To the person that argued with me, I really hope that you are reading this… I want you to look up the Hunte Corporation in Missouri, or the Kruse family in West Point, Iowa. These are what puppy mills look like… Because I wrote about one of the bad mills I visited, doesn’t mean that there was only one bad mill. There are over 400 in Iowa. Some are worse than others. But I dare you to actually look into the world of a puppy mill dog. If you don’t want to believe the “propaganda” spread by animal welfare groups. I suggest that you Browse the USDA website and google the names I just gave you. Or go to this site: http://www.caps-web.org/ These are real people who go undercover to show people like you what is really going on. The videos aren’t altered, and the names aren’t changed. I really invite you into this and then I will gladly welcome your CONSTRUCTIVE criticism, after you are educated on this topic.

To the unwitting consumer, the situation frequently means buying a cute puppy from the store and then later facing an array of immediate veterinary problems or harboring genetically born diseases that do not appear until years later. The Humane Society of the United States strongly opposes the sale, through pet shops and similar outlets, of puppies and dogs from mass-breeding establishments. Even though I don’t feel like I need validation from anyone reading this… To the person that felt the need to argue with me about my one-sidedness… I suggest that you really do your research before you say that I am uneducated. Yes, I am very, very passionate about this, and no, passion is NOT a bad thing.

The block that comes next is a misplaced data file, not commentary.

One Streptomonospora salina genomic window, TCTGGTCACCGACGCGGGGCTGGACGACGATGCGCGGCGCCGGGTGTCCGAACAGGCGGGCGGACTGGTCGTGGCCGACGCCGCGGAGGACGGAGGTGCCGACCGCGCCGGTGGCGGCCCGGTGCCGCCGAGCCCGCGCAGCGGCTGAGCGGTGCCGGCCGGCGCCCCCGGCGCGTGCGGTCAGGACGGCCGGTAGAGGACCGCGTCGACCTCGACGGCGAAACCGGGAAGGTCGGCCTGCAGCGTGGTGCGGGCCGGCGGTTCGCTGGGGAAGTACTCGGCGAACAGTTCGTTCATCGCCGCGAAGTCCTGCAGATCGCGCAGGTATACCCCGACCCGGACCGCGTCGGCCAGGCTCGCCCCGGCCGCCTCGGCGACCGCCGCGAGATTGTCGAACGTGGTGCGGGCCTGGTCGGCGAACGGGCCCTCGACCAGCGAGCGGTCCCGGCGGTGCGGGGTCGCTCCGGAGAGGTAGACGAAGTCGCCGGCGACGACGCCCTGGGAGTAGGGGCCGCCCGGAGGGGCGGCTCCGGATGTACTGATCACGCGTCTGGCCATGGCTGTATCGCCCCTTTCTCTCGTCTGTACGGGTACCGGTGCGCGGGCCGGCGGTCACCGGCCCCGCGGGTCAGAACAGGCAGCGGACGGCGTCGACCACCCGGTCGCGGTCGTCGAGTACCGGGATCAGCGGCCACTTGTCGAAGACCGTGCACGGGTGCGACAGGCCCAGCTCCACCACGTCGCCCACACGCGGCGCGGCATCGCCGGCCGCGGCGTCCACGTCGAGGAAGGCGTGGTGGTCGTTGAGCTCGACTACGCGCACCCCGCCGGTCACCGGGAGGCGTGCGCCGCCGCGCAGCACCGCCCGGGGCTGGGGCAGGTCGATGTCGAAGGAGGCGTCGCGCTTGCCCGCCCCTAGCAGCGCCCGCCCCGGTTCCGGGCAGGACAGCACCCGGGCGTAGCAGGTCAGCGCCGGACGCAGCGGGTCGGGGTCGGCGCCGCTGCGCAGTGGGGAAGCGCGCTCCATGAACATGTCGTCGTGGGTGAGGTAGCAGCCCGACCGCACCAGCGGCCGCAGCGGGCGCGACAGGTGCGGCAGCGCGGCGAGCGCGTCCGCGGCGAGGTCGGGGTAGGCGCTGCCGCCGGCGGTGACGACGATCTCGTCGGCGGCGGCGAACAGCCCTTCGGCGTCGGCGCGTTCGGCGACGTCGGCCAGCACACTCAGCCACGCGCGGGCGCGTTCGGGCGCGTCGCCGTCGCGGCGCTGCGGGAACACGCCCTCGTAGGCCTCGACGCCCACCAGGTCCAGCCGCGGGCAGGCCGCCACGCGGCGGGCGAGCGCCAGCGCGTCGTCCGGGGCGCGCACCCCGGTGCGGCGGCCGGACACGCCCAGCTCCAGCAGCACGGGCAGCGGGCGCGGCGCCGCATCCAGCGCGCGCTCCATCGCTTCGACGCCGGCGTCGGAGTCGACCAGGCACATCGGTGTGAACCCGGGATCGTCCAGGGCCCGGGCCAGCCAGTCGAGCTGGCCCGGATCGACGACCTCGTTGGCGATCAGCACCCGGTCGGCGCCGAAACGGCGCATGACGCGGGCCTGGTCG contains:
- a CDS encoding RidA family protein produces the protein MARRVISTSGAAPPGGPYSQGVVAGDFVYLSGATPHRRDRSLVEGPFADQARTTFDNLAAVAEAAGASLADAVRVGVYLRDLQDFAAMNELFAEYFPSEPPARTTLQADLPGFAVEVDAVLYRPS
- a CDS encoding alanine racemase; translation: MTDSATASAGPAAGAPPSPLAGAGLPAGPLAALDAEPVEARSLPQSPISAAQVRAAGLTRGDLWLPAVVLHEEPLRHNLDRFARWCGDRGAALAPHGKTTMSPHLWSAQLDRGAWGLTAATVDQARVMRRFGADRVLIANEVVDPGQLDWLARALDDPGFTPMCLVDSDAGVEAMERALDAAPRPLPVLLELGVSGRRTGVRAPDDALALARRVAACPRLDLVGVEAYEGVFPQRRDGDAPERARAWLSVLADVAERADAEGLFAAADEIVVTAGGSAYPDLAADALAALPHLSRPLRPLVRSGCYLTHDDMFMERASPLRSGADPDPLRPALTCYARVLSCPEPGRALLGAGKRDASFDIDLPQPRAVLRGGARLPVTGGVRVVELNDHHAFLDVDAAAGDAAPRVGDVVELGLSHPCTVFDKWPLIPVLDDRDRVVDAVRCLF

The way that we get things changed in this state is to use your voice, petition, protest, write your legislators, call your legislators, boycott things that you disagree with. I am not some silly girl with a pipe dream… I am a silly girl with 100,000 other silly Iowans that want the same thing as I do. Together we will help end the suffering that is going on in our state– Whether it be in puppy mills, the dog chained up next door, or the dog left in a hot car. Enough of us care about this and things will change. Because we are the change that we want to see in our state. By attending these free puppy mill presentations and spreading the word, we are changing the future. By asking our friend to think about adopting before buying, you are saving the life of that shelter dog. And by calling animal control when you see an animal that isn’t being treated humanely. All of these small acts do make a difference in the big picture.

To anyone that I have offended by my blog, I sincerely apologize. If you are a legitimate breeder and you are sick of getting labeled as a puppy mill, speak up! Do something about it! I suggest contacting the Iowa VCA. They want to hear from the legitimate breeders, because we are all fighting the same fight. No one is trying to take your rights away, we are just trying to give rights to the pets that you are keeping on your property. I have said it in previous posts, and I will gladly say it again. NOT ALL BREEDERS ARE BAD. Yes, I would always push for adoption. But as long as you are taking care of those animals in your care, then I have no qualms with your business…

As usual, I am always glad to hear your thoughts! Please leave me any comments

–Mindi